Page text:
- The Washington Times - Wednesday, February 19, 2014

The Broward Sheriff’s Office is facing legal trouble from a Florida woman who claims she was physically removed from her car and thrown in jail for a night — all for what the sheriff’s deputy described as the “felony” crime of recording their traffic stop conversation.

Brandy Berning was pulled over by BSO Lt. William O’Brien for driving in an HOV lane, she told a local ABC affiliate. The two engaged in discussion about her traffic offense before Miss Berning told the officer she was recording their talk with her cellphone.

“Oh, I forgot to tell you I was recording our conversation,” she said on the audio recording.

The audio indicates Lt. O’Brien said a few seconds later: “You are committing a felony. Hand me the phone.”

The officer then climbed into the car and tried to grab the phone from her hand, Miss Berning said. She is heard on the audio demanding that the police officer remove his hands from her body.

The audio: “Get off me! You are breaking the law! I am not getting out of my car. Get off me!”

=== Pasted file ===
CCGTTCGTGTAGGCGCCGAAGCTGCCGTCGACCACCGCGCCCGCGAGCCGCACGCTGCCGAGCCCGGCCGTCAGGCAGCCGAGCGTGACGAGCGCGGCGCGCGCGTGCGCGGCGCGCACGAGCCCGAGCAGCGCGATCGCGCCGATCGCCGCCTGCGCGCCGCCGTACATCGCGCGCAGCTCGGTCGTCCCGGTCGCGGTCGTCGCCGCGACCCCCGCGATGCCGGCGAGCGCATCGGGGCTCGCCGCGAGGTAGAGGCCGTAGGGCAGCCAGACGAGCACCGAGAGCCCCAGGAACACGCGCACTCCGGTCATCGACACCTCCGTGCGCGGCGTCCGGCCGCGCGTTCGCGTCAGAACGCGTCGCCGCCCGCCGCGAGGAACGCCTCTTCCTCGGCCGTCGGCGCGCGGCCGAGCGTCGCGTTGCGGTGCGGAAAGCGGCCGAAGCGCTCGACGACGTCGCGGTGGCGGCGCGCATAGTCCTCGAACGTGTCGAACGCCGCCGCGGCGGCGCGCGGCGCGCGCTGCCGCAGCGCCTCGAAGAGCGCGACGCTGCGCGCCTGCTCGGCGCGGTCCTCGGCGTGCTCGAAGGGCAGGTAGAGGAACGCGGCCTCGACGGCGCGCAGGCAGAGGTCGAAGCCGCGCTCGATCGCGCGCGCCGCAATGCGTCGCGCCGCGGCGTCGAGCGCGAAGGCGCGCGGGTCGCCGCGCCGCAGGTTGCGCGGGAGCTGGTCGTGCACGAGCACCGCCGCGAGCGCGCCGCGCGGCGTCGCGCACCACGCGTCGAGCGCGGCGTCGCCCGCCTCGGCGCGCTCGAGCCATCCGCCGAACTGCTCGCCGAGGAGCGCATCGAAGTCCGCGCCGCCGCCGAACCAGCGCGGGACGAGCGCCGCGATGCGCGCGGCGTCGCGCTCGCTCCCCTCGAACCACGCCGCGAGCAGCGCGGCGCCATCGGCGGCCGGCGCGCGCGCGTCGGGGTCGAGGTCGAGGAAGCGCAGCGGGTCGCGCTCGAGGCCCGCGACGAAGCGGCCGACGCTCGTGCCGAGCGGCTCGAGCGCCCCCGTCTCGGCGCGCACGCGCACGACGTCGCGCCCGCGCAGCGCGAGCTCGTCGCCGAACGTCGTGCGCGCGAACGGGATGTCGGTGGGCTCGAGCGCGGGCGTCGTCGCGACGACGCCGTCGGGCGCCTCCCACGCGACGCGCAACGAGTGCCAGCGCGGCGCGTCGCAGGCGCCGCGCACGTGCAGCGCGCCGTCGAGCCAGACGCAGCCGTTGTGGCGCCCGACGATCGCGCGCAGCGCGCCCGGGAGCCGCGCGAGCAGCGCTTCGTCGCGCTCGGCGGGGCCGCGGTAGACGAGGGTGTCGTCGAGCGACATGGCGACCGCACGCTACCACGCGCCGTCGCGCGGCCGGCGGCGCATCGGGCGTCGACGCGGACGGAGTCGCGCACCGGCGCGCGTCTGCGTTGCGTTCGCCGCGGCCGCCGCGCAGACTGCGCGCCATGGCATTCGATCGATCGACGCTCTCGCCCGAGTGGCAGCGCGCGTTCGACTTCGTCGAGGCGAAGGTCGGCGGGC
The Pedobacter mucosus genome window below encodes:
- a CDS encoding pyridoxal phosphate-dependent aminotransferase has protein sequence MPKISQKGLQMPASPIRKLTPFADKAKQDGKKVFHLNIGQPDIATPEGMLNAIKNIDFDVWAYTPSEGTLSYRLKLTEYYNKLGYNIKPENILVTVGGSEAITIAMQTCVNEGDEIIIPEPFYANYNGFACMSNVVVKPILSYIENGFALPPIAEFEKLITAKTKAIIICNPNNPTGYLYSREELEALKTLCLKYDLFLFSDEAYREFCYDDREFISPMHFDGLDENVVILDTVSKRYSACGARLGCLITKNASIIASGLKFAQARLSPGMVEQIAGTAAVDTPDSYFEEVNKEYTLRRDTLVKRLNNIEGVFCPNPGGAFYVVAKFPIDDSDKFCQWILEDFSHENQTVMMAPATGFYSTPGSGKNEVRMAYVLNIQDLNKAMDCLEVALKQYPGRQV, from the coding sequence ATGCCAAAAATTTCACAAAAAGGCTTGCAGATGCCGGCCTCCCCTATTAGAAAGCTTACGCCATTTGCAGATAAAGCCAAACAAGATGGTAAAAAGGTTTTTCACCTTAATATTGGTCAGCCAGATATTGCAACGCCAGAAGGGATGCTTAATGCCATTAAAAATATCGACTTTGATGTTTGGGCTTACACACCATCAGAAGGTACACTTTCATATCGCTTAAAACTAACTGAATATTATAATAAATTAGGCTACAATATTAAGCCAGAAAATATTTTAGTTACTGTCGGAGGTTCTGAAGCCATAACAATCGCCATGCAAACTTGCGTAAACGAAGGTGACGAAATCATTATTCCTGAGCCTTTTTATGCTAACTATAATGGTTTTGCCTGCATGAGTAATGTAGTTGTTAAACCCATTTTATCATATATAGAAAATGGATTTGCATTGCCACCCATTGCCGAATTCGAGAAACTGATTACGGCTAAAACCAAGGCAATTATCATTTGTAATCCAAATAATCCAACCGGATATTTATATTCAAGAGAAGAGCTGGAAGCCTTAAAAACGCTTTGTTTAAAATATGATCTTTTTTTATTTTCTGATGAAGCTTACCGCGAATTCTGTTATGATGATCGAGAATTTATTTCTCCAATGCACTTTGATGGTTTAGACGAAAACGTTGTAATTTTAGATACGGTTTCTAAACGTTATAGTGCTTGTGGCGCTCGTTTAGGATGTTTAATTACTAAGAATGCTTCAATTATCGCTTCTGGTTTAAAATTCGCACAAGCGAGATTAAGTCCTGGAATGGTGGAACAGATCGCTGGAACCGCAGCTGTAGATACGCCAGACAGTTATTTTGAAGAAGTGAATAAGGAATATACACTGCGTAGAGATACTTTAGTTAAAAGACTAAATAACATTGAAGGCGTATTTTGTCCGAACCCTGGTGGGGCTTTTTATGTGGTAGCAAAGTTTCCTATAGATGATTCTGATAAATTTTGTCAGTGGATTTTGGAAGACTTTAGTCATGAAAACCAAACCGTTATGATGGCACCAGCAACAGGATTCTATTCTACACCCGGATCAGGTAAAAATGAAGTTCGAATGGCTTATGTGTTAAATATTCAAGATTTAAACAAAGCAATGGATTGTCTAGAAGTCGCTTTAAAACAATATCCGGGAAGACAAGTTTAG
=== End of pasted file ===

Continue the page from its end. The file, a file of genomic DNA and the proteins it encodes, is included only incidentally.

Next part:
Miss Berning was charged with traffic violations and resisting arrest, but not with any offense related to recording the conversation. She spent the night in jail, but all charges were eventually dropped.

She’s since notified the Broward Sheriff’s Office through her attorney that she’s suing for battery, false arrest and false imprisonment.

“Touching me, trying to take my personal belongings from me, trying to put me in jail for something so small,” she told the news station.

The incident comes as a former BSO sheriff, Paul Pletcher, fights criminal charges of smashing a woman’s phone after she tried to videotape him during a 2011 stop.

Recording police activity is legal under the First Amendment as long as the recording doesn’t interfere with the officers’ duties — a decision notably upheld in 2011 by the United States Circuit Court of Appeals in a Massachusetts case.

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